Squatting is both an art form and a science.
Look around the gym and you’ll surely see some subtle (or maybe even substantial) differences in how people perform this staple exercise. From equipment to stances to intensity, there are many variables involved with squatting, which is exactly why it belongs in every training program.
But how can you ensure you’re getting the most out of your next #legday session?
This easy-to-follow “How to Perform the Perfect Squat” guide will help you safely and efficiently execute the ideal squat. And once you’ve mastered the basics, give your body and mind a new challenge with one of the five variations outlined below.
5 Steps to Optimize Your Squat
Practice makes perfect, so it’s imperative to utilize proper technique each and every time you perform any exercise. In the case of the squat, there are some key cues you should pay attention to both before and during the movement.
Here’s how to perform the perfect squat in five simple steps:
1. Put your feet between hip- to shoulder-width apart.
It starts from the ground up. How you place your feet affects the entire kinetic chain, and you can put your body in a compromised position by not establishing a proper base for this exercise.
While there are variations that call for different stances, the standard squat should be performed with your feet between hip- to shoulder-width apart. Because we’re all built uniquely, longer-legged lifters may find it more comfortable to take a slightly wider stance. Ultimately, though, the safest way to squat is with your feet no more than shoulder-width apart.
Pro tip: You don’t necessarily have to point your toes straight. Turn your feet out by 5 to 15 degrees to make it easier to achieve full depth.
2. Brace your core.
Step No. 2 to a successful squat: bracing.
Although many people refer to this as “squeezing your abs,” that’s actually not the best way to go about it. Rather than contracting your abdominal wall, think about pushing your stomach and rib cage outward to create tension throughout your core.
Why is this so critical?
Failing to do so will not only make it more difficult to lift heavier weights, but it will also put you at risk for injury. The key is to expand your core with your breath and hold that tension throughout the duration of the squat.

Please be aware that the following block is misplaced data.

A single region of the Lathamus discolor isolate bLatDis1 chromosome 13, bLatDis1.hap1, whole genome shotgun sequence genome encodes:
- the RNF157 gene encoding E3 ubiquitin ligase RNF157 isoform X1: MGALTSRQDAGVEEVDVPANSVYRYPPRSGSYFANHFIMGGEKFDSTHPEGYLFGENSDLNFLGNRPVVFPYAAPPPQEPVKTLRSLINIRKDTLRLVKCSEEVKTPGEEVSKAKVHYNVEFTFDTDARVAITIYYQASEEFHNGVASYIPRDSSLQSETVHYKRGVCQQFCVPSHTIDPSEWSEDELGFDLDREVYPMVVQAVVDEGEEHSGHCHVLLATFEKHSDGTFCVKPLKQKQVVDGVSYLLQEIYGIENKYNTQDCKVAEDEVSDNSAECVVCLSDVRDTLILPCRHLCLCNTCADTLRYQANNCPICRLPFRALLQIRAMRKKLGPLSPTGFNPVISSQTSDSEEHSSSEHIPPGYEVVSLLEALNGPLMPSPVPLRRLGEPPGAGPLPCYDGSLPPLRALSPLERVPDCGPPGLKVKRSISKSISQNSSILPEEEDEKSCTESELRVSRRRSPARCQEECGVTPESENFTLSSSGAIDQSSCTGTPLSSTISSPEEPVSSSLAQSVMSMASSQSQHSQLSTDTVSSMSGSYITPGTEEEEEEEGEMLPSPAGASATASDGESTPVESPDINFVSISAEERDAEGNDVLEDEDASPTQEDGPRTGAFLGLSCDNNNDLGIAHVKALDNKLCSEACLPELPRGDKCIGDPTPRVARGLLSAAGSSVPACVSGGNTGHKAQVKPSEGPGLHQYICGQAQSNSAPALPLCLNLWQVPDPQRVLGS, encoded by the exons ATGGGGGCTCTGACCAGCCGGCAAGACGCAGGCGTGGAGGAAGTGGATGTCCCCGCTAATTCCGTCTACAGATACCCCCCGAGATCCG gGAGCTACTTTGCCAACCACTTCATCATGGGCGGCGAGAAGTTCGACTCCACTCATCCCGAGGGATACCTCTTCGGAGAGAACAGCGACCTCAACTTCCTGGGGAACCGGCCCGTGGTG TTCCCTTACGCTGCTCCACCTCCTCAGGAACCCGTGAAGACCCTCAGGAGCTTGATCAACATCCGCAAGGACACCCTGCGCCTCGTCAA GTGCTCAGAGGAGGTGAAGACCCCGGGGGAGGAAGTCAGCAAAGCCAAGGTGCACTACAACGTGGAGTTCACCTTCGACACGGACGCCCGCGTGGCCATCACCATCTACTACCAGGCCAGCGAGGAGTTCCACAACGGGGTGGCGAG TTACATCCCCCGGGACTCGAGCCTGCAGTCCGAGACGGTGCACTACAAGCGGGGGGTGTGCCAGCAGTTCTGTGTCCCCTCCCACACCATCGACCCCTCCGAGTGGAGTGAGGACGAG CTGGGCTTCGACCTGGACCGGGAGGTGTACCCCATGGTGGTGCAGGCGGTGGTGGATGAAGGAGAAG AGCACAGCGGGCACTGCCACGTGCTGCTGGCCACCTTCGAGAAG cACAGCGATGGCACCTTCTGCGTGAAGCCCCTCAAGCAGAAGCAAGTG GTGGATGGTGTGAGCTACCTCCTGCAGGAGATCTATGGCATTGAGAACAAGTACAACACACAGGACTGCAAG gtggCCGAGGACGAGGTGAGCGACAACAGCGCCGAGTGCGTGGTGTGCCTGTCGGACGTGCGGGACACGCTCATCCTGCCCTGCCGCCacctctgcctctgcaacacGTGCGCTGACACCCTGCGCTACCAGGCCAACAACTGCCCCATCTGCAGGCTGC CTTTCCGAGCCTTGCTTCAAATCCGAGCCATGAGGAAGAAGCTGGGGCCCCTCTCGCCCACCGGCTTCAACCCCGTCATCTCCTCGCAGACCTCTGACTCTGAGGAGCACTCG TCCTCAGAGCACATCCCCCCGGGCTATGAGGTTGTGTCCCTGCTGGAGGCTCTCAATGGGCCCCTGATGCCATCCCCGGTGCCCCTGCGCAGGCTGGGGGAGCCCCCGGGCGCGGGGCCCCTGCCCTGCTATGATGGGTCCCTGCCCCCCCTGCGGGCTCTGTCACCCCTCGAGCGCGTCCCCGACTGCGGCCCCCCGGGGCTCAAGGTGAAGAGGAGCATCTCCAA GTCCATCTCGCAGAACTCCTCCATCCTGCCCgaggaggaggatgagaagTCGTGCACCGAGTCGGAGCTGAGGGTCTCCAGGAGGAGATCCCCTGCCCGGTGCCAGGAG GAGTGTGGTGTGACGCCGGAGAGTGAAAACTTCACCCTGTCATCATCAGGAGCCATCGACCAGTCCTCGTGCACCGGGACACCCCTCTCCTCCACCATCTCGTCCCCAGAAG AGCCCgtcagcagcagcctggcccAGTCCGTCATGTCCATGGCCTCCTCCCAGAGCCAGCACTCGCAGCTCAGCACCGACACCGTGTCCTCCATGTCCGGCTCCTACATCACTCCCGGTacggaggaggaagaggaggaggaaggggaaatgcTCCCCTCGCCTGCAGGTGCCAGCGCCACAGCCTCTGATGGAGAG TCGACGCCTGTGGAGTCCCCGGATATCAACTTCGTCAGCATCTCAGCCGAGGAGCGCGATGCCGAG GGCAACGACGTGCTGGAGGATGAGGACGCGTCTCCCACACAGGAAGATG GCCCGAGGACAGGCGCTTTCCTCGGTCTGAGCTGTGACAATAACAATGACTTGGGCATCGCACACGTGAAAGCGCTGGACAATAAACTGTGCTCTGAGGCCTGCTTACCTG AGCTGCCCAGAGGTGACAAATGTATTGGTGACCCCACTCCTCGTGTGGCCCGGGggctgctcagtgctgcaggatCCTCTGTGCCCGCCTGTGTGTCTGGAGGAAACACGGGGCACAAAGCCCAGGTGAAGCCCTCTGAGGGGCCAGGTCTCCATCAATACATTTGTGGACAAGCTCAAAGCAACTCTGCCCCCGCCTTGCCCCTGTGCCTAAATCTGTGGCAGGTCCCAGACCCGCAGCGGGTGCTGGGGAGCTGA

Pro tip: Use a weightlifting belt to provide further assistance with bracing your core, especially if you’re working with heavier loads.
3. Keep your chest tall.
With a rock-solid foundation in place, the next cue is to keep your chest upright (sometimes referred to as open and tall). Maintain a neutral spine with your shoulders pulled back and down, and avoid letting your chest fall forward as you descend.
Pro tip: When performing a barbell squat, grip just outside shoulder-width to create optimal tension in the upper back.
4. Sit down into an “invisible chair.”
An easy way to illustrate how to perform the perfect squat is to imagine sitting in an invisible chair. How would you get into a seated position with your legs at 90 degrees?
Rather than pushing your knees forward and going up on your toes, concentrate on sending your hips back, bending your knees and keeping your lower back neutral as you bring your thighs parallel to the floor.
Pro tip: Make your squat more challenging by increasing the time under tension. A tempo of a three-second descent and a two-second pause is a sound place to start.
5. Push through your heels to finish.
Once you’ve reached proper depth, finish the movement by pressing through your heels to get back to the starting position. Of course, you’ll want to focus on maintaining a tall chest, bracing your core, and keeping your hips under your ribs as you complete the “push” portion of the squat.
Pro tip: Elevate your heels if you’re looking to take your quad game to the next level.
Switch up your routine with these 5 squat variations
Getting proficient at the standard barbell squat should be a goal for every gym goer. Once that happens, you can target specific muscle groups, develop power, or gain experience with different equipment by trying other variations.
So, which ones should you consider adding to your routine? Here are my five favorite squat variations:
An excellent choice for athletes, the front squat involves placing the barbell across the front of your shoulders instead of your upper back. Depending on your mobility, you can either use the classic clean grip or a cross grip to perform this exercise. This spine-friendly squat variation is great for adding size to your quads.
Whether you use a box or a bench, you can utilize this exercise to build explosive power and strength. You can make a box squat more difficult by changing the height, but make sure you have adequate mobility and body awareness before going lower.
A compound leg movement that hits your hip flexors, hamstrings, quads, and glutes, split squats not only build strength, but also enhance flexibility. You can use kettlebells or dumbbells to perform this exercise, or even just do a bodyweight version if you’re a beginner.
Time under tension is one of the most critical components to the muscle-building process. Pause squats force you to maintain proper posture at the bottom of the movement for a specific duration. You might be surprised at how much of a burn you’ll feel from holding a squat for just a few seconds on every rep.
If there aren’t any barbells available, simply pick up a kettlebell or dumbbell. You can still get a workout by doing a few sets of goblet squats. This full-body movement is fantastic for beginners, as it engages your leg muscles, core, spinal erectors, and even your shoulders and upper back. Plus, more experienced gym enthusiasts can raise the level of difficulty by changing the pace of the movement, using a heavier weight, or completing a certain number of reps for time.
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